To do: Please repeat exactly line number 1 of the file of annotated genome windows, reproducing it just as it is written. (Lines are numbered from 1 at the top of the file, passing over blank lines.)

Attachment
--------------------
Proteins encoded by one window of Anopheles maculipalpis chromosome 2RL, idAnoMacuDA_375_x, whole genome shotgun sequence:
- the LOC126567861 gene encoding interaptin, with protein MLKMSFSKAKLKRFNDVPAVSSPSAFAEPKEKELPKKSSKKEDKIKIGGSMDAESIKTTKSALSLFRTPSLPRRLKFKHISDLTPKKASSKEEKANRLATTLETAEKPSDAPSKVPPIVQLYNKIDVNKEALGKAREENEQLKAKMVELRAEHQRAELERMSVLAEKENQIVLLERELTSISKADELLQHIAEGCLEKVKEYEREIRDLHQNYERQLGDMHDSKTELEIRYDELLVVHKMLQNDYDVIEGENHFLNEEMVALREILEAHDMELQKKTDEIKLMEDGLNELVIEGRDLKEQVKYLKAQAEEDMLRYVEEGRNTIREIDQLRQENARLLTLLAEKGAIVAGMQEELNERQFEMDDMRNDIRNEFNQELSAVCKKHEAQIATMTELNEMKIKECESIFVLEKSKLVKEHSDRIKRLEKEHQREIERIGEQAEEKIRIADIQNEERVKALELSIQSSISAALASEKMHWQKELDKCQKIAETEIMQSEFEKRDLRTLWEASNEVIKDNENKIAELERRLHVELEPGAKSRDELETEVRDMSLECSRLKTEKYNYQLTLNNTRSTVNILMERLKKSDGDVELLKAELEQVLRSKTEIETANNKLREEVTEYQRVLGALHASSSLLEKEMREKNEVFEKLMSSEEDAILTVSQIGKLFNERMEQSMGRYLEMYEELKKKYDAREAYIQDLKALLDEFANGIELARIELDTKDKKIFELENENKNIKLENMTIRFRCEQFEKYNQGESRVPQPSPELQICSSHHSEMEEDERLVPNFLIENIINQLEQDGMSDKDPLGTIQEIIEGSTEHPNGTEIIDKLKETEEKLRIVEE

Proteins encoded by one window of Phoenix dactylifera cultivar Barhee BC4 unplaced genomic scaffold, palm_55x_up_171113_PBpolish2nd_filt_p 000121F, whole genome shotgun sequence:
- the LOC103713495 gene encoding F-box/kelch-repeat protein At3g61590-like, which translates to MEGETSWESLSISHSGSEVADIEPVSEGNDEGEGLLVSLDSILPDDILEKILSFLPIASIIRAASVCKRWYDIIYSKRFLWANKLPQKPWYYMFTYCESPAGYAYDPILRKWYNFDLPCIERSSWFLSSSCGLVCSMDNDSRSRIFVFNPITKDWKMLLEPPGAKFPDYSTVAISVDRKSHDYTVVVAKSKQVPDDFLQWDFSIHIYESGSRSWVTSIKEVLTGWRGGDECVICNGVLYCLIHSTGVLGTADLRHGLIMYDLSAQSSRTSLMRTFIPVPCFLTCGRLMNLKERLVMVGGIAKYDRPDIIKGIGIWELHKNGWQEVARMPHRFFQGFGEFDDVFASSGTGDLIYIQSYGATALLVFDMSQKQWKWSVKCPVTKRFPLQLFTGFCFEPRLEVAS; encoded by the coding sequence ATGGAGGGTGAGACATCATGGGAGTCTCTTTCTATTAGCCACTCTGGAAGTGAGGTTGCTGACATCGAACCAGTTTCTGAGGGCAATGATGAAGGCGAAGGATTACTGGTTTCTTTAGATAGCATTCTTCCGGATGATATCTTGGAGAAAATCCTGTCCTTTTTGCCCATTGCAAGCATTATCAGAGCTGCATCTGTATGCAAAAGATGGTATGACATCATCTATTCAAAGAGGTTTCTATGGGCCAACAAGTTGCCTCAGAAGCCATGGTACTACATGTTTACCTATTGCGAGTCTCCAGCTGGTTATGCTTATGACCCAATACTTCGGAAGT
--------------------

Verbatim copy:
Proteins encoded by one window of Anopheles maculipalpis chromosome 2RL, idAnoMacuDA_375_x, whole genome shotgun sequence: